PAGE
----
Compound butter is easy to make and it is a versatile spread. A perfect pairing with Grilled New York Strip Steaks, or spread on baguettes to make garlic toast, this easy herb compound butter recipe will also add fantastic flavor to any savory recipe using butter.
This post is sponsored by Gourmet Garden, purveyor of lightly dried herbs and herb pastes used in the Boulder Locavore kitchen regularly. All opinions are my own.
At this time of year, I would happily grill almost every meal. I was talking to a fellow grilling friend last week and confessed I am never happier than when I reek of smoke and every time I turn my head my hair releases wafts of eau de campfire. I’m sharing a super delicious and easy recipe today that I think you’ll love: Easy Herb Compound Butter and Grilled New York Strip Steaks.
What is Compound Butter?
In all honesty I did not know what compound butter was until a few years ago. It’s butter that has other ingredients, usually herbs, mixed in. It’s very easy to make, and with the right herbs you’ll find yourself using it on everything from garlic bread to potatoes and vegetables to grilled meats.
I introduced you to a newer Boulder Locavore partner, Gourmet Garden, a few months ago after attending a Food Stories workshop they held (I was inspired to make a Spicy Thai Lemongrass Ginger Margarita after the trip). They make lightly dried herbs and stir-in herb pastes (which are organic and gluten-free). The lightly dried herbs come in little pots (refer to photo below) which snap together for easy storage and stay fresh for 3 months after they are opened. The stir-in pastes are in squeeze tubes and I now can’t imagine cooking without them. My fridge is fully stocked and I use them all the time. Thanks to them the ‘prep’ for this recipe was measuring them out. Period.
Ingredients in Herb Compound Butter
It’s a lot of fun to create compound butters for a specific recipe or a generic blend to have on hand when the mood hits to use them. For this recipe I chose the following herbs:
- chunky garlic and
- chili peppers for a hint of spiciness
Adding a pat of compound butter to the top of a freshly grilled steak really enhances the flavor as it soaks in. It does not leave the steak fatty or greasy, but rather moist and fantastic!
You can use fresh herbs from an outdoor or indoor herb garden or buy Garden Gourmet herbs for this compound butter recipe.
For detailed instructions read this Ultimate Grilling Steaks guide.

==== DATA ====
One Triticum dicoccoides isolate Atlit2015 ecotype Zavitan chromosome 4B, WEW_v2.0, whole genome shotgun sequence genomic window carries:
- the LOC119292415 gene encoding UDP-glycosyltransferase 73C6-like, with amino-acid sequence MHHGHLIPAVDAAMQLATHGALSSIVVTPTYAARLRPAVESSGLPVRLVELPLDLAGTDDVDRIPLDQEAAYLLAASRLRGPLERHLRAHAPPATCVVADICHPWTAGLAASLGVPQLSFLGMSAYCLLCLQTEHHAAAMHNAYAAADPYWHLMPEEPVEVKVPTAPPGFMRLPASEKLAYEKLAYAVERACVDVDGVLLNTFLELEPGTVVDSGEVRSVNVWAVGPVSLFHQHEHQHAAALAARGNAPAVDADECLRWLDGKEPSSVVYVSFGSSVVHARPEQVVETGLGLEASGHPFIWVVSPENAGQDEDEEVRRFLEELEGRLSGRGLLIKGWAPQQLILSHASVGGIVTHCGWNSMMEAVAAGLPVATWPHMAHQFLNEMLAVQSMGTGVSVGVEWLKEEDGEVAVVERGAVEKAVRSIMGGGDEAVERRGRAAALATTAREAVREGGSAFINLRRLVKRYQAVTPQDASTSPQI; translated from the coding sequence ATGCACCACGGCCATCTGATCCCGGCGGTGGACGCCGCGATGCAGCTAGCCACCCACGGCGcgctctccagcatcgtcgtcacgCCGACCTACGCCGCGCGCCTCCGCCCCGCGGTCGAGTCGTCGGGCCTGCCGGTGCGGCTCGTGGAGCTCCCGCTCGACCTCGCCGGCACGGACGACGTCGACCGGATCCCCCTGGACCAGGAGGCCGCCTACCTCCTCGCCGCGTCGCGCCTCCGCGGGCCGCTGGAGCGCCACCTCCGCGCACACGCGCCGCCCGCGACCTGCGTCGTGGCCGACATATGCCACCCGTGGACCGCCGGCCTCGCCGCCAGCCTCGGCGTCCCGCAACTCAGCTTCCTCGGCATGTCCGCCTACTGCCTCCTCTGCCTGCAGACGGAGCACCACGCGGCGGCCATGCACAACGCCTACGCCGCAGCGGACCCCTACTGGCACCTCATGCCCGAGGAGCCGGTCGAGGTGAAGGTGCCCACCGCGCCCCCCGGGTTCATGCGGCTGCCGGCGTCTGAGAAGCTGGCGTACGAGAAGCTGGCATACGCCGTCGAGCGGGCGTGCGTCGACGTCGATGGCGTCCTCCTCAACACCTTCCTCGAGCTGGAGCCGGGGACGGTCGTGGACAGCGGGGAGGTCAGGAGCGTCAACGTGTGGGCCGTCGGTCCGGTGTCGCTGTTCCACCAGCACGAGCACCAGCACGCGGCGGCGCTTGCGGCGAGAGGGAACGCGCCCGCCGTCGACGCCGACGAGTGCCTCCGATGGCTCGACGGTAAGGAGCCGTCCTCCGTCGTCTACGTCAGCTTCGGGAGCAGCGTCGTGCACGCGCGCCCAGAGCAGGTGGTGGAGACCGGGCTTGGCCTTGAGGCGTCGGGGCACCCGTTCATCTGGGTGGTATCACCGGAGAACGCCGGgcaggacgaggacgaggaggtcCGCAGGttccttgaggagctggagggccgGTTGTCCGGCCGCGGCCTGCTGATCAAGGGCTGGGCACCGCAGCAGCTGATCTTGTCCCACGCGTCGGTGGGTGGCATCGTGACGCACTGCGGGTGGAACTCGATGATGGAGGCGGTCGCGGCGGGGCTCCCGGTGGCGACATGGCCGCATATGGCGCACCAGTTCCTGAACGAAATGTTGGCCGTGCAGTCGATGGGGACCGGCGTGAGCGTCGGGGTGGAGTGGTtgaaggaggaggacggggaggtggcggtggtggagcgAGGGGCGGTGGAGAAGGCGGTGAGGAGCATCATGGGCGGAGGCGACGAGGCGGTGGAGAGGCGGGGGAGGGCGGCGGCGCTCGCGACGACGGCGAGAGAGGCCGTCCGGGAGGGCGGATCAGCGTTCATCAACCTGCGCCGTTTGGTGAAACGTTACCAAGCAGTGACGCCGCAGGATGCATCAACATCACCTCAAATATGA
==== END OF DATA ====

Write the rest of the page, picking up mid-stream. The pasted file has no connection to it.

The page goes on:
Easy Herb Compound Butter & Grilled New York Strip Steaks
- 1 cup (2 sticks) Unsalted Butter, softened
- 1 1/2 teaspoons Gourmet Garden Lightly Dried Chives
- 1 ½ teaspoons Gourmet Garden Lightly Dried Parsley
- 1 teaspoon Gourmet Garden Lightly Dried Chili Pepper
- 2 teaspoon Gourmet Garden Stir-In Chunky Garlic
- 1-inch thick New York Strip Steaks (quantity to suit need), room temperature
- Freshly ground pepper
Instructions for Easy Herb Compound Butter:
- In a mixing bowl (standing or handheld mixer) cream together the softened butter. Add the herbs and mix just to incorporate.
- On a sheet of plastic wrap, spoon the butter mixture into a log shape (about 2 inches in diameter). Use a spatula to gently form the log shape.
- Fold one side of the plastic wrap tightly over the compound butter and roll over the remaining plastic wrap so the compound butter is totally enclosed. Twist the ends of the plastic wrap tightly to the end of the compound butter log. Place in the refrigerator until hardened.
Instructions for grilling the steaks:
- Heat a grill to 450 degrees. Clean/brush and oil the grill. Place the room temperature steaks on the grill for 2 minutes. With heatproof tongs, rotate the steaks 45 degrees and grill an additional 2 minutes. Watch for grill flare ups (can grill with lid up or down) and spray any with water to prevent burning the steaks.
- Turn the steaks over and grill 2 minutes. Rotate 45 degrees and grill a final 2 minutes. Remove steaks from the grill, sprinkle with fresh pepper, add a tablespoon of the compound butter per steak and allow them to rest for 3-5 minutes before serving.